The Science Behind Hydrate
Simply put, hydration has a massive impact on athletic performance, so the obvious solution is to drink more water, right? Maybe not.
In day-to-day situations, water is an ideal hydrator, but when you’re exerting yourself, factors such as fluid imbalance and electrolyte loss — which can lead to reduced performance, cramps, and other issues — come into play.
So it’s on to Plan B: Grab yourself a sugary sports drink. That way, you get fluids, electrolytes, and glycogen-restoring carbohydrates. Again, maybe not.
Thanks to a process called osmosis, sports drinks that are too high in sugar do not hydrate effectively and can absorb into your system inefficiently, staying or “sloshing” in your stomach, causing bloating and cramping, and again, impacting your performance.
The trick to the perfect performance hydrator is balance. Because, thirstiness aside, who wants to fall behind simply because they’ve got the wrong drink? Fluid loss equals power loss — and Hydrate (a member of the Beachbody Performance line) aims to take any loss out of the equation.
“The idea of Hydrate is to optimize fluid absorption and fluid balance during exercise,” says Nima Alamdari, PhD, Executive Director of Scientific Affairs at Beachbody. “And optimizing fluid balance is important because we know it has a direct correlation to performance.”
In fact, would you believe a one to two percent drop in optimal body water can lead to over a 10 percent loss in maximum power? “If I’m a cyclist, I am going to be pretty interested in those numbers,” Alamdari said. “I am certainly going to want to pay attention to my hydration status because that can delay power decline and fatigue.
With that in mind, Beachbody has engineered Hydrate as part of its Performance lineup to maximize fluid absorption, doing that through a hypotonic formula — the osmolality is lower than your blood so there is fast fluid absorption by your body.
There are three basic types of sports drinks, hypotonic, isotonic, and hypertonic, all with a different osmolality, which indicates the amount of solutes (dissolved substances) in the liquid and its rate of absorption through a permeable membrane like your gut lining.
A hypertonic drink has a higher osmolality than your blood; one that is isotonic is the same as your blood; and a hypotonic drink has a lower osmolality than your blood. Through osmosis, liquids with a lower concentration of particles will cross the membrane to where the higher concentration is in order to create fluid balance. So a hypotonic drink will enter your bloodstream more quickly than an isotonic or hypertonic drink.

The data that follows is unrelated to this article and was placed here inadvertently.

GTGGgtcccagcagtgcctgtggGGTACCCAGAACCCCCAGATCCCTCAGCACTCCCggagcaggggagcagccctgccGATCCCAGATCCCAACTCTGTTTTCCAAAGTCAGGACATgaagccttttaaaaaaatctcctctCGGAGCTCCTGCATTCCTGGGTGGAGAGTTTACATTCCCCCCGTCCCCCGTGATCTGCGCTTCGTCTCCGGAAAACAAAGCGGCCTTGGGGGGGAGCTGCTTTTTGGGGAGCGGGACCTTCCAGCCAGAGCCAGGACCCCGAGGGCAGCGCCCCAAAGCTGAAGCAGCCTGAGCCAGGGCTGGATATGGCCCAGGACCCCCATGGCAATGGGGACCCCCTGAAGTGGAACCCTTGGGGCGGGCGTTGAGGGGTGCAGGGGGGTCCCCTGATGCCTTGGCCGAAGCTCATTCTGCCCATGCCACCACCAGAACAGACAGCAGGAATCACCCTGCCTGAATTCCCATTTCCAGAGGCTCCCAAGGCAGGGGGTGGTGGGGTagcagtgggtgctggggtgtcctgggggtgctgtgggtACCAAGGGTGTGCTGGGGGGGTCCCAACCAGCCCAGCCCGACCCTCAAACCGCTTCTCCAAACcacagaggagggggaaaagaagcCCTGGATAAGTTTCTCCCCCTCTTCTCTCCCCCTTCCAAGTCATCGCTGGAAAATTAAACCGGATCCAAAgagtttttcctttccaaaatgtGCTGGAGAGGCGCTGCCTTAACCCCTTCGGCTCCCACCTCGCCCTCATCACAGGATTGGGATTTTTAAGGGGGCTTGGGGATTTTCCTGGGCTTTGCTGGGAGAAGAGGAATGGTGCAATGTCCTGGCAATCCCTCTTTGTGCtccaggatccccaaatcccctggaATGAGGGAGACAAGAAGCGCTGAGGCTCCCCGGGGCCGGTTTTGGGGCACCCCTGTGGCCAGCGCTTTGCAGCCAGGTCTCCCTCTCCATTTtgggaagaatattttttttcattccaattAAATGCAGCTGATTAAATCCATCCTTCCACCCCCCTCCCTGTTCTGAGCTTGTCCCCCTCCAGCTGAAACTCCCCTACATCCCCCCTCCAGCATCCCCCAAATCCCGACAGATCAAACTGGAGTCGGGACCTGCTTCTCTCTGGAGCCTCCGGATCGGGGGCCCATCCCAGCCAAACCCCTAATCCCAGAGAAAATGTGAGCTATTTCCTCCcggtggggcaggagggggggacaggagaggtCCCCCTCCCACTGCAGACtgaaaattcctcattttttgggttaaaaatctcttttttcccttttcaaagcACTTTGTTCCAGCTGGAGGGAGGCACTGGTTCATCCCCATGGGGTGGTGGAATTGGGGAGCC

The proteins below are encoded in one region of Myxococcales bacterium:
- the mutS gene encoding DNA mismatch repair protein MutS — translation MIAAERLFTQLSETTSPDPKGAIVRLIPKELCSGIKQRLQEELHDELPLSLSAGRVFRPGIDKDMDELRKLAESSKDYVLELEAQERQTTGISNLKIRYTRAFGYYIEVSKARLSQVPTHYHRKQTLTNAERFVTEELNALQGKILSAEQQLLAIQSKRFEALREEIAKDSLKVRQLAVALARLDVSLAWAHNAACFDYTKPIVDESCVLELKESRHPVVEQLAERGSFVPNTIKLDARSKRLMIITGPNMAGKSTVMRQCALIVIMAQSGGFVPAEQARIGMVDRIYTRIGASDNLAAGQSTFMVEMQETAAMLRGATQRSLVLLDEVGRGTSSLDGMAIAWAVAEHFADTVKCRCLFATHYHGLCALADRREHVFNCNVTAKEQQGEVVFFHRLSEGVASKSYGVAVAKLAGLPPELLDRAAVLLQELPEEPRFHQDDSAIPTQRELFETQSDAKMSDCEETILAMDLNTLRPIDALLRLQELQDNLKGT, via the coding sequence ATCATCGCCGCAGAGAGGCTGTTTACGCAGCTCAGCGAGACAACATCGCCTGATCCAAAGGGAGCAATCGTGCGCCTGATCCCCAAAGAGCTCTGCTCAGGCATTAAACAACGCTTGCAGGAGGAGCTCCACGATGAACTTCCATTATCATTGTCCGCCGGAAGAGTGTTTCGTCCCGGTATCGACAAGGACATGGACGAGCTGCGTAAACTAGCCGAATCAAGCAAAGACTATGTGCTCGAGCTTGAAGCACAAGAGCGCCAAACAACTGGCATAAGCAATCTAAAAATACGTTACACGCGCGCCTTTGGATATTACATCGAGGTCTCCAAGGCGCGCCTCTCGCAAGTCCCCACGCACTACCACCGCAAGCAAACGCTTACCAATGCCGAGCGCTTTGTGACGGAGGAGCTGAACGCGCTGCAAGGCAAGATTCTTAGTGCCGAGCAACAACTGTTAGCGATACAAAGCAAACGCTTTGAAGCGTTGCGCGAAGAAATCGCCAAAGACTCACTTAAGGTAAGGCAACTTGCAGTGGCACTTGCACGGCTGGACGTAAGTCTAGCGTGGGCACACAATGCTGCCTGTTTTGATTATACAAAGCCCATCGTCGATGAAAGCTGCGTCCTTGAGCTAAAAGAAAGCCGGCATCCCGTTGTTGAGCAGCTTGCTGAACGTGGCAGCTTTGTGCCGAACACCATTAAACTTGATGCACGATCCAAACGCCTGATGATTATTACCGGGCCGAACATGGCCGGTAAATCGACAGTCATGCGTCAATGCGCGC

Traditional sports drinks on the market emphasize energy replenishment and lean more toward carbohydrates as fuel as the primary driver for performance enhancement.
That, in turn, creates a hypertonic drink with a higher osmolality that the body will absorb more slowly. They are essentially trying to create a product that provides both energy and hydration, but the solution can lose effectiveness. While it supplies sugar for fuel, the osmolality may be too high to efficiently mitigate fluid loss.
“High-sugar sports drinks are not optimal for hydration. The carbohydrate level is too high,” Alamdari says. “That can lead to delayed gastric emptying. It can sit in your stomach. Ultra-endurance athletes or marathon runners will often talk about stomach ‘sloshing’ or [gastrointestinal] distress.”
Hydrate’s citrus flavor has also been formulated to lessen flavor fatigue — a common occurrence in endurance athletes, who sometimes lose tolerance for the taste of their during-event supplements after hours of consuming them.
“Hydrate was formulated with a balanced, not overwhelming flavor or sweetness,” says Denis Faye, Beachbody’s executive director of nutrition, and an ultra-endurance cyclist. “I can tell you firsthand that when you’re 8 hours into an event and your sports drink starts tasting like ash, it’s a problem. Hydrate avoids this nicely.”
Like the entire Beachbody Performance line, Energize is screened for substances banned by most major athletic organizations.
Alamdari said they also looked at the World Health Organization’s method for producing rehydrating drinks for developing countries. “The World Health Organization (WHO) oral rehydration solution recognizes the superiority of a low-osmolality, hypotonic solution for countering dehydration and promoting better fluid balance. “
Finally, Hydrate stands apart because it contains quercetin, a phytonutrient researched for its capacity to improve exercise performance, increase energy production, and reduce exercise-induced inflammation.
“We included quercetin because it’s the most researched phytonutrient for improving exercise performance,” Alamdari says.
Quercetin is believed to work both acutely and chronically, meaning you should experience benefits on the day of as well as through long-term use. The acute benefit works well here because the longer you exercise, the more Hydrate you drink. And the more Hydrate you drink, the more quercetin you consume to continue pushing performance.
This means it also works cumulatively with Energize, the Beachbody Performance pre-workout supplement. “It complements Energize but it also has its own distinct benefits,” explained Alamdari. “We didn’t just want the most effective hydrator; we want to be the most effective performance-enhancer.”
Intense exercise can take a lot out of you — literally. Not only do you lose water and electrolytes as you sweat, but you also burn through carbs (in the form of glucose and glycogen) as your body’s demand for energy increases. Beachbody Performance Hydrate helps replace those losses.
And as Dr. Marcus Elliot, founder of the Peak Performance Project (P3) explains to Beachbody President and CMO Jon Congdon in this video, the result is a greater capacity for high-intensity work. In short, Energize can help improve both your endurance and exercise performance.